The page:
Think 'Patch Tuesday' is just for Microsoft? Think again!

If you think Patch Tuesday is just for Microsoft, think again. From Cisco to Apple to Mozilla to Aruba Wireless switches to Avaya VoIP systems, the industry is littered with critical flaws. Take a look at this bug list for February and see if you where you need to get to work on patching.
Written by George Ou, Contributor

Multiple Cisco vulnerabilities affecting IPS functionality in routers, PIX/ASA/FWSM firewalls, Switches.  Multiple Cisco vulnerabilities affecting SIP/FTP/HTTP inspection in PIX/ASA products.  While the patches are available, most Cisco devices are rarely if ever patched.  For example, here is a long list of issues within the last three months that many people are unaware of.  The common assumption for too many people is that network devices are plumbing and that you don't really have to think about them.  This list should scare you enough to patch every Cisco device on your network to the latest stable software release.  You should get in to a permanent monthly "patch Tuesday" frame of mind for your Cisco equipment.

Cisco Firewall Services Module SIP DoS and ACL Corruption
Cisco IOS IPS Security Bypass and Denial of Service
Cisco IOS SIP Packet Handling Reload Denial of Service
Cisco IOS VTP Denial of Service Vulnerability
Cisco IOS Multiple Vulnerabilities
Cisco Products SSL/TLS and SSH Validation Security Issue
Cisco IOS DLSw Denial Of Service Vulnerability
Cisco Multiple Products JTapi Gateway Denial Of Service
Cisco Secure ACS Multiple Vulnerabilities
Cisco Clean Access Predictable Snapshots Filename
Cisco Clean Access Unchangeable Secret Security Issue
Cisco Secure Desktop Multiple Vulnerabilities
Cisco Products OpenSSL Vulnerabilities
Cisco Products OpenSSL Vulnerabilities
Cisco Security Agent LDAP Authentication Bypass

Microsoft had a relatively large batch of patches for the month of February to clear out a backlog of zero-day Microsoft Office exploits (Office 2007 exempt).  The first Vista remote exploit is ironically in the software that's suppose to be scanning for Malware.

If you're running Trend Micro, you have two critical flaws to worry about so far this month.  There's a critical flaw in an ActiveX component from today and a critical UPX parsing flaw from last week.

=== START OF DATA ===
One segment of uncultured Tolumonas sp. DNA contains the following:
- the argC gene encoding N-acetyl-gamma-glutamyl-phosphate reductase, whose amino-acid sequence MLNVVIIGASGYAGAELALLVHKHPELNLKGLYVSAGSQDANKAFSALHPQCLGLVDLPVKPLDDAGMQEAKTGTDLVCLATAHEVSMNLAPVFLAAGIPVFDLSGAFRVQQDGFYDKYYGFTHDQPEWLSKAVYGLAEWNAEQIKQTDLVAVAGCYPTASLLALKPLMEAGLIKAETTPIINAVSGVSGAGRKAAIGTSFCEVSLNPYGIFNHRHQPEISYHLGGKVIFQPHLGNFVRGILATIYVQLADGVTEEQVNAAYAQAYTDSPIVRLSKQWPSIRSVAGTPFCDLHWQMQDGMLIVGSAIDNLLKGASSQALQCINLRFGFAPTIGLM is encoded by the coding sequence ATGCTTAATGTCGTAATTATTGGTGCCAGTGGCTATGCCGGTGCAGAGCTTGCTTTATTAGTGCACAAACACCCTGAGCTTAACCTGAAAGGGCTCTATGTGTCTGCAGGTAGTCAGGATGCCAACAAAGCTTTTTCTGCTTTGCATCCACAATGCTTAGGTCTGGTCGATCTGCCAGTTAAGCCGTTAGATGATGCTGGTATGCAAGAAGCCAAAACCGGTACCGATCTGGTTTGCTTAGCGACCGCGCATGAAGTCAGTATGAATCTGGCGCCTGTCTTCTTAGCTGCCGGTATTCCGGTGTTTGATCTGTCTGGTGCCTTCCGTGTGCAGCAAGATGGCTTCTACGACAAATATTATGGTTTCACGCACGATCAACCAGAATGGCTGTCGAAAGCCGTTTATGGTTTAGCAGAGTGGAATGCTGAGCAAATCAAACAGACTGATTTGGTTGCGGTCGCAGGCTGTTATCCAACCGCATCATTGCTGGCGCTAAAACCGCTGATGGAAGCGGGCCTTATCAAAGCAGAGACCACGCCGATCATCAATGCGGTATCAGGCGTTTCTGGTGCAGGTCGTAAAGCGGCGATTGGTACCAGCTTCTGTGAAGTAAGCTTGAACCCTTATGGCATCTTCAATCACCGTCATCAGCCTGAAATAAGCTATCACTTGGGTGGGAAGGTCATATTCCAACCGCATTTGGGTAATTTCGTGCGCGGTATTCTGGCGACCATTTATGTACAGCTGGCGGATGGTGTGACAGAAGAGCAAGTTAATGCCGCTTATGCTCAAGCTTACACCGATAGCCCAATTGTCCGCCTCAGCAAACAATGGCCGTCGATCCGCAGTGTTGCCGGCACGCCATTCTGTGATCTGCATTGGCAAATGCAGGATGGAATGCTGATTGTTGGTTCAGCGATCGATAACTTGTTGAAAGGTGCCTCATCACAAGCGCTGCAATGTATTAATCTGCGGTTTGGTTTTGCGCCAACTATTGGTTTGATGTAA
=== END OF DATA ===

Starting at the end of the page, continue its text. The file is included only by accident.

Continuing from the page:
Apple patches multiple critical vulnerabilities.  Many of these issues were zero-day exploits released during the MoAB (Month of Apple Bugs).

Firefox had a moderately critical flaw from today for this month though it isn't nearly as bad as the nine highly critical flaws last month.

There was a critical zero-day exploit for the Solaris Telnet Daemonfor those who are unfortunately still using Telnet.  Sun did a great job and released an emergency patch within a day though I wish the patch would simply delete the Telnet Daemon

uTorrent (a superb BitTorrent Client) suffered its first security vulnerability when opening .Torrent files and it's a critical issue.  The stable version of 1.6.1 which has been patched for this vulnerability is available for download on the uTorrent website.

Aruba which makes Wireless Switch controllers and light weight access points suffered its first two critical vulnerabilities it its controller.  Patches are available on Aruba's support site.

Avaya VoIP products had two critical vulnerabilities this month.  There were several other less critical to moderately critical vulnerabilities in Avaya products this months and flaws of every severity level in every previous month.  Get use to the idea of doing a monthly "patch Tuesday" for Avaya products if you don't want your phone system to go down or worse, get hacked.

So what's the moral of the story?  The hardware and software industry needs to start doing some serious code auditing and patch Tuesday isn't just for Microsoft.

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